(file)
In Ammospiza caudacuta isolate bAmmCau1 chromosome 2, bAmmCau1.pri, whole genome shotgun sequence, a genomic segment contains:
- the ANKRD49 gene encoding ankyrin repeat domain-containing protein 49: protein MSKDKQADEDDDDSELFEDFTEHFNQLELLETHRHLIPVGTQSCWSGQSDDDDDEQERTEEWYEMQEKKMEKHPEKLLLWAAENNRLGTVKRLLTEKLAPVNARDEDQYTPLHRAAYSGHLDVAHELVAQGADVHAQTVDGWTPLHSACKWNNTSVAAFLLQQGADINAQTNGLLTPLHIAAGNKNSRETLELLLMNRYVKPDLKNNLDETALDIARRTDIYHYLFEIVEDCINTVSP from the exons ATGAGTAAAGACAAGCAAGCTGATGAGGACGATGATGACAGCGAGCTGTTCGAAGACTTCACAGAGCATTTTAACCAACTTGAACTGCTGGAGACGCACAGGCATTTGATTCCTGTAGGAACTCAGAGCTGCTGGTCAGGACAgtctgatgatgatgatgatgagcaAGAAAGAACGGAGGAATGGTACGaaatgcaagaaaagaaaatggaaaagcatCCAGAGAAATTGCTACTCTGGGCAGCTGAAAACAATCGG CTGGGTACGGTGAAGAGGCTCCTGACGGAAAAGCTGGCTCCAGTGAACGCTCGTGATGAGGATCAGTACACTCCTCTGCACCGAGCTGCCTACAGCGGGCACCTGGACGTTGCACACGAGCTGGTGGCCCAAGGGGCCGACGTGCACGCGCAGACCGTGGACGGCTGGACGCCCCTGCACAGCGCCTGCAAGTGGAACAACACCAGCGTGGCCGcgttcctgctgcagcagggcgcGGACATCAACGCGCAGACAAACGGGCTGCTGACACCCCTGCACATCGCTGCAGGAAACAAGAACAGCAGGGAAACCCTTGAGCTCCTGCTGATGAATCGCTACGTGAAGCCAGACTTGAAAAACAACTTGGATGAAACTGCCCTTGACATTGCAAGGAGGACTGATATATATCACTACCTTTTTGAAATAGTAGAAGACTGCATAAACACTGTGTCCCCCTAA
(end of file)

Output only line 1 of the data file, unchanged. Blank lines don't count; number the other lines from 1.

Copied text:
In Ammospiza caudacuta isolate bAmmCau1 chromosome 2, bAmmCau1.pri, whole genome shotgun sequence, a genomic segment contains: